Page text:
leela_cat: Tommy Joe Ratliff hugging his old car (Tommy loves Bessie)
leela_cat ([personal profile] leela_cat) wrote in [community profile] glam_100 on May 4th, 2014 at 10:35 am
Prompt #116: Smoke
Title: Where There's Smoke
Author: Leela ([personal profile] leela_cat)
Pairing/Characters: Adam/Tommy
Rating: PG
Word Count: 11x100
Content/Warning(s): None
Author's notes: Written for [community profile] glam_100, prompt #116: Smoke. Many thanks to @eeyore9990 for the preread.

The only signs of life in the rubble of Tommy's apartment building are the wisps of smoke rising sluggishly. Somewhere, sounding faint, as if they were further away than they really are, people scream, sirens wail, and things fall, crash, and shatter.

His guitars were in there, his music, his life, everything he owns except the Jag he took with him to Isaac's and whatever's in his backpack.

He should be totally freaked out, but he's alive and his family is safe, on vacation in Hawaii, far away from this fucking disaster. He doesn't let himself think about anyone else.


"My baby!" The woman's scream pierces the haze that surrounds Tommy, jolts him far enough out of shock that he turns to see what's going on.

The sinkhole in the road has widened, and a mini-van teeters on the edge. A child, silent but clearly alive, is strapped into her seat in the back. The mother, who Tommy vaguely recognizes as having lived in one of the older houses on the street, is cradling a broken arm and a toddler.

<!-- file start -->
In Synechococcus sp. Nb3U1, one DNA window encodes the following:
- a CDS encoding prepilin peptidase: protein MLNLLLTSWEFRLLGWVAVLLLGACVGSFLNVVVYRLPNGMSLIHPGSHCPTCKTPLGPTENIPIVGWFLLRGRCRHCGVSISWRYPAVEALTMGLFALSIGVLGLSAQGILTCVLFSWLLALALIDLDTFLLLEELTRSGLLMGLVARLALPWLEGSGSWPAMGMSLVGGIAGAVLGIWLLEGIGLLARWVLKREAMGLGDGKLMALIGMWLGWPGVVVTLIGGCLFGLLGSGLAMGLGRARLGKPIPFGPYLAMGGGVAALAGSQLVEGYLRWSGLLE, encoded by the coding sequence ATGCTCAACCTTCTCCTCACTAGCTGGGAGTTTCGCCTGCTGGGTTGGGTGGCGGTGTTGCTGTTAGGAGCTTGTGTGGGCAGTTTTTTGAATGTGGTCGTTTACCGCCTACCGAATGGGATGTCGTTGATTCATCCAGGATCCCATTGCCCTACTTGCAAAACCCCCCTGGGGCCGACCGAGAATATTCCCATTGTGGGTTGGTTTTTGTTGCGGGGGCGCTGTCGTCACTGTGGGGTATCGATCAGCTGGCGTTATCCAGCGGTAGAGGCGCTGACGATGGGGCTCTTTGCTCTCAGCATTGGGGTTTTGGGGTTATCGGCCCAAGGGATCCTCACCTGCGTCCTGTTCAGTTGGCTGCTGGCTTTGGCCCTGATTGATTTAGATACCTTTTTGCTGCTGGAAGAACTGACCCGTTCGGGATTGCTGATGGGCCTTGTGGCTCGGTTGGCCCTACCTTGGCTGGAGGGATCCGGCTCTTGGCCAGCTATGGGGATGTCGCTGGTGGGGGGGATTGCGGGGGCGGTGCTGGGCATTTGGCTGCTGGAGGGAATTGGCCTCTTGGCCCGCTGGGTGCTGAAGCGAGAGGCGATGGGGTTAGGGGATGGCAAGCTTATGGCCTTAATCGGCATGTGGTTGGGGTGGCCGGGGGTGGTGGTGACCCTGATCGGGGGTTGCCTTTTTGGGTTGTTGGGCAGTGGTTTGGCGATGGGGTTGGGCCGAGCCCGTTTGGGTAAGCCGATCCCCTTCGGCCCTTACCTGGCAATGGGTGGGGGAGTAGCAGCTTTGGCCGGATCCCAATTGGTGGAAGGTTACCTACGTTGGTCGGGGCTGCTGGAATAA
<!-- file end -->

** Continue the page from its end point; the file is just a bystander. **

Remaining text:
Without a second thought, Tommy moves. "Watch over them," he says, putting his guitar and pack down next to her.


A few others join him, and they clamber over the rubble. They all pause to stare at the van. The back wheel that's right underneath the kid has a shredded tire and is hanging over thin air. Parts of the undercarriage are gone, and smoke is seeping from the engine.

Tommy hasn't a fucking clue how they're going to get the kid out of there without someone dying.

"One guy goes in," suggests a bald guy who once yelled at Mike and Tommy for leaning on his fence. "The rest of us keep it from falling into that damn hole."


"He's the skinniest," another guy says, gesturing at Tommy with a hand that's wrapped in a bloodstained rag.

"No, I'm..." Tommy trails off because he really fucking is. The one dude who's about the same size as him looks like he's in his 80s.

There's another creak, and the first guy says, "It's now or never, folks. C'mon, let's save this kid."

Nodding in agreement, the others take up positions. The sliding door comes off in one guy's hands, so he tosses it away and gets a grip on the edge of the opening. Someone else takes the other side.


Far too soon, there's nothing left except for Tommy to get his ass in the van. He makes it to the opening and puts a hand on the roof to brace himself. His stomach flips and he hesitates. Maybe if he tells them he's scared of heights?

"Move it," the old man says. "We can't hold this thing forever."

A sideways glance shows Tommy whitened knuckles and tensed muscles. They'd do this for Bridget, he tells himself.

"Just don't fucking let me die," he begs. Then, swallowing down something that's nasty and sour with terror, he crawls into the van.